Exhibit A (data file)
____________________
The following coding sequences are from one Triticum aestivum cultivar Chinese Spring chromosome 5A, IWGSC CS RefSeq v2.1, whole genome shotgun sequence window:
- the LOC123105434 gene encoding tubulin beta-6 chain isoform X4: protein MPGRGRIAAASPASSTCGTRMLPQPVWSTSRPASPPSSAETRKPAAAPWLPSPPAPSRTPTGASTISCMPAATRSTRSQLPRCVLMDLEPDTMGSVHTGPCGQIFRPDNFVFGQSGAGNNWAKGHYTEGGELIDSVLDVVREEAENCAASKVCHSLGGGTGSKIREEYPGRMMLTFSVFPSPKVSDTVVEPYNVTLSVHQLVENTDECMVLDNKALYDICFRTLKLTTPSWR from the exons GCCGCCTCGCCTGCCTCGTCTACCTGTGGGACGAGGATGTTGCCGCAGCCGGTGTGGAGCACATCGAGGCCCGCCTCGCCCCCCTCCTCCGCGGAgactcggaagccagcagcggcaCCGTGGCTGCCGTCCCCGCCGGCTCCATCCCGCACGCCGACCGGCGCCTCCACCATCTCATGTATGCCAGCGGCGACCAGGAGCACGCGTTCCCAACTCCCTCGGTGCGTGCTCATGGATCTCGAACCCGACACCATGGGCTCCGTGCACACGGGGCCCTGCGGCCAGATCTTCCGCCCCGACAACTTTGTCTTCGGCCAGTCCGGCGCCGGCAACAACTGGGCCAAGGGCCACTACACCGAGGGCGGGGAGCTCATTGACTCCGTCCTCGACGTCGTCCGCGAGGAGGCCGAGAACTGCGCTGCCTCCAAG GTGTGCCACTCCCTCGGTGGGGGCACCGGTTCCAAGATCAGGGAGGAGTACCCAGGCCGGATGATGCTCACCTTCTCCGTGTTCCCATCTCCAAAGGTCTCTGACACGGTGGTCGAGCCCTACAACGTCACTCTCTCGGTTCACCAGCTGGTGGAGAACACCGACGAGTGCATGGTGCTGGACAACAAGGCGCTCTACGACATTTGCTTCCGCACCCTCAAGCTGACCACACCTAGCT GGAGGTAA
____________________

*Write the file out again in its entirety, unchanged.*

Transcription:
The following coding sequences are from one Triticum aestivum cultivar Chinese Spring chromosome 5A, IWGSC CS RefSeq v2.1, whole genome shotgun sequence window:
- the LOC123105434 gene encoding tubulin beta-6 chain isoform X4: protein MPGRGRIAAASPASSTCGTRMLPQPVWSTSRPASPPSSAETRKPAAAPWLPSPPAPSRTPTGASTISCMPAATRSTRSQLPRCVLMDLEPDTMGSVHTGPCGQIFRPDNFVFGQSGAGNNWAKGHYTEGGELIDSVLDVVREEAENCAASKVCHSLGGGTGSKIREEYPGRMMLTFSVFPSPKVSDTVVEPYNVTLSVHQLVENTDECMVLDNKALYDICFRTLKLTTPSWR from the exons GCCGCCTCGCCTGCCTCGTCTACCTGTGGGACGAGGATGTTGCCGCAGCCGGTGTGGAGCACATCGAGGCCCGCCTCGCCCCCCTCCTCCGCGGAgactcggaagccagcagcggcaCCGTGGCTGCCGTCCCCGCCGGCTCCATCCCGCACGCCGACCGGCGCCTCCACCATCTCATGTATGCCAGCGGCGACCAGGAGCACGCGTTCCCAACTCCCTCGGTGCGTGCTCATGGATCTCGAACCCGACACCATGGGCTCCGTGCACACGGGGCCCTGCGGCCAGATCTTCCGCCCCGACAACTTTGTCTTCGGCCAGTCCGGCGCCGGCAACAACTGGGCCAAGGGCCACTACACCGAGGGCGGGGAGCTCATTGACTCCGTCCTCGACGTCGTCCGCGAGGAGGCCGAGAACTGCGCTGCCTCCAAG GTGTGCCACTCCCTCGGTGGGGGCACCGGTTCCAAGATCAGGGAGGAGTACCCAGGCCGGATGATGCTCACCTTCTCCGTGTTCCCATCTCCAAAGGTCTCTGACACGGTGGTCGAGCCCTACAACGTCACTCTCTCGGTTCACCAGCTGGTGGAGAACACCGACGAGTGCATGGTGCTGGACAACAAGGCGCTCTACGACATTTGCTTCCGCACCCTCAAGCTGACCACACCTAGCT GGAGGTAA